Amazon's Checking Account Push Shows Next Target: Swipe Fees [H/T Matt] (LINK)

Adventures in Finance Podcast: Blue Steel: Tariffs, Trade and Trump (LINK)
Related books: 1) The Accidental Superpower; 2)  The Absent Superpower
Jim Grant on the Macro Voices Podcast [The Grant segment starts around the 14-minute mark] (LINK)

Exponent Podcast: Episode 144 — 90s Alt Forever (LINK)

Wei’s Wisdom: How to read broadly (LINK)

Book of the day (to be released next month): The Warren Buffett Shareholder: Stories from inside the Berkshire Hathaway Annual Meeting


"Most of economics is perceived to be incentives and disincentives. So, skin in the game would be to incentivize people if they do well, and also disincentivize them. But that's not it. No. Skin in the game for me is about filtering. It's evolution. You cannot have evolution if you don't have skin in the game. In other words, you are filtering people out of the system. And I give the example of bad drivers. Now, why is it that on a highway, when I drive on a highway, you don't, I don't really encounter people who are, you know, go tapioca and drive crazily, kill 30 people? Why doesn't it happen? Well, it doesn't happen because bad drivers kill themselves. Partly because they kill themselves, and also partly because, okay, we catch them....we filter them out of the system by taking away their driver's license. And we're good at doing that, for those who have survived. So...this is filtering. Filtering is necessary for the functioning of nature. Necessary for the functioning of anything. And that's called evolution." -Nassim Taleb (Source)

Thursday, March 8, 2018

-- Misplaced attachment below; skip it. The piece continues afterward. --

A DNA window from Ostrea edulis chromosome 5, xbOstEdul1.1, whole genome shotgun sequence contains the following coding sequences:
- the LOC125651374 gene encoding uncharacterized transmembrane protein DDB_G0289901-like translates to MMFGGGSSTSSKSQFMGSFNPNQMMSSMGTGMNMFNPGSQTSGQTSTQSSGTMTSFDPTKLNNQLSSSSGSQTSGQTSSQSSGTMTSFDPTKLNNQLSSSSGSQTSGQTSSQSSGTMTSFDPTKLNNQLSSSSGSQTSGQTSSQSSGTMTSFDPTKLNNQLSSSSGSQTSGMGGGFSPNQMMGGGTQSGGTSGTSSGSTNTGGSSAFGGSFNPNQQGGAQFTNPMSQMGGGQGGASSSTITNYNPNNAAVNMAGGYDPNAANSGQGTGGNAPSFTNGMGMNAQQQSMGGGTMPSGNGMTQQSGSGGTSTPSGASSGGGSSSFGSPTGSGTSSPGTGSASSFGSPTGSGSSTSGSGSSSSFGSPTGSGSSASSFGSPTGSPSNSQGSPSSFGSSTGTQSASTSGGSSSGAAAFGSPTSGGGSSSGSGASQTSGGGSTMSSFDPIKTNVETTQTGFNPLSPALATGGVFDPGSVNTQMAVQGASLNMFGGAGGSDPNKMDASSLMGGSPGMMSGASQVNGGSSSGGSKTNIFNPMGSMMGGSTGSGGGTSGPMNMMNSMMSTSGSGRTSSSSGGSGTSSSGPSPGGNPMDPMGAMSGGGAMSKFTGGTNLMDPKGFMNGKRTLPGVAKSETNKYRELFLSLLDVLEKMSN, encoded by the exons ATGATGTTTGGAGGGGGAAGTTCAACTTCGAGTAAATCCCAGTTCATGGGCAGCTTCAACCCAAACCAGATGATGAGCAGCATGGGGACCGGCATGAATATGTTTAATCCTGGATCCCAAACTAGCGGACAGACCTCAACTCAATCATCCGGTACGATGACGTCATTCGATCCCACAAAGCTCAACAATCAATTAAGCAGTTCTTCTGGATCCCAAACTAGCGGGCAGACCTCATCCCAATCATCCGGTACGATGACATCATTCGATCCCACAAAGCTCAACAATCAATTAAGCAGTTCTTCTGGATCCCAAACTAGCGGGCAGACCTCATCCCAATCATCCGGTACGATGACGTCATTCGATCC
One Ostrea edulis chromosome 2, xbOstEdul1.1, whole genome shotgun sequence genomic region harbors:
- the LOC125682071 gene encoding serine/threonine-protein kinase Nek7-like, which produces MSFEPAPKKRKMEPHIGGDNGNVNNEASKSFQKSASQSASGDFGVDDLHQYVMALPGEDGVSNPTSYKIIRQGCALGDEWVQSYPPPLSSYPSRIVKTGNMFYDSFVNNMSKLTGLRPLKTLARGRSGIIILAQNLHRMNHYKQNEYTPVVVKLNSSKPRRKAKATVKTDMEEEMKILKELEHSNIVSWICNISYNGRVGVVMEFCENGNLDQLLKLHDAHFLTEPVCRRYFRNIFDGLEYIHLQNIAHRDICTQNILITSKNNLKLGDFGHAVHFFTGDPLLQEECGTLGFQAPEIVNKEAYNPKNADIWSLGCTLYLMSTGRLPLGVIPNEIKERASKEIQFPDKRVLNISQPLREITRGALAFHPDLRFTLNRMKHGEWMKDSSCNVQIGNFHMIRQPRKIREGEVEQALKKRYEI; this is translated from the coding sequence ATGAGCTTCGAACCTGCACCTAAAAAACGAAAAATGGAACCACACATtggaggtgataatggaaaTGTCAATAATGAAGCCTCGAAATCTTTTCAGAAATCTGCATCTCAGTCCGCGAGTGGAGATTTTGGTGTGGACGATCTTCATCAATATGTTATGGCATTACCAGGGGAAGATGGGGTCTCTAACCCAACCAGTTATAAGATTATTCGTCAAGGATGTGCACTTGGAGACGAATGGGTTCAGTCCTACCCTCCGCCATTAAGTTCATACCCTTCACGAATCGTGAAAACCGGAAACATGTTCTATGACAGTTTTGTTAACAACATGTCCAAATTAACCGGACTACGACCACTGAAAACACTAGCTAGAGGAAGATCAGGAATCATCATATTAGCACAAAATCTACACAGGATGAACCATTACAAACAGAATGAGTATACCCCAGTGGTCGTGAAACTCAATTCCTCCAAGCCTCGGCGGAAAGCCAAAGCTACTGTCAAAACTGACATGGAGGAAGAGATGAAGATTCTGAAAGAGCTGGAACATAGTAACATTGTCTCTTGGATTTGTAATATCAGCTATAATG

Ideas That Changed My Life - by Morgan Housel (LINK)

Bill Miller on Philosophy: An Interview (LINK)

The Tim Ferriss Show (podcast): Joe Gebbia -- Co-Founder of Airbnb (LINK)

Freakonomics Radio (podcast): Here’s Why All Your Projects Are Always Late — and What to Do About It (LINK)

A star is about to plunge head first toward a monster black hole. Astronomers are ready to watch. - by Phil Plait (LINK)

Leopards that live in cities are protecting people from rabies (LINK)

Hawaii: Where Evolution Can Be Surprisingly Predictable - by Ed Yong (LINK)


"He who fears death will never do anything worthy of a man who is alive, but he who knows that these were the terms drawn up for him at the moment of his conception will live according to the bond, and at the same time will also with like strength of mind guarantee that none of the things that happen shall be unexpected. For by looking forward to whatever can happen as though it would happen, he will soften the attacks of all ills, which bring nothing strange to those who have been prepared beforehand and are expecting them; it is the unconcerned and those that expect nothing but good fortune upon whom they fall heavily. Sickness comes, captivity, disaster, conflagration, but none of them is unexpected — I always knew in what disorderly company Nature had confined me." -Seneca, "On Tranquility of Mind"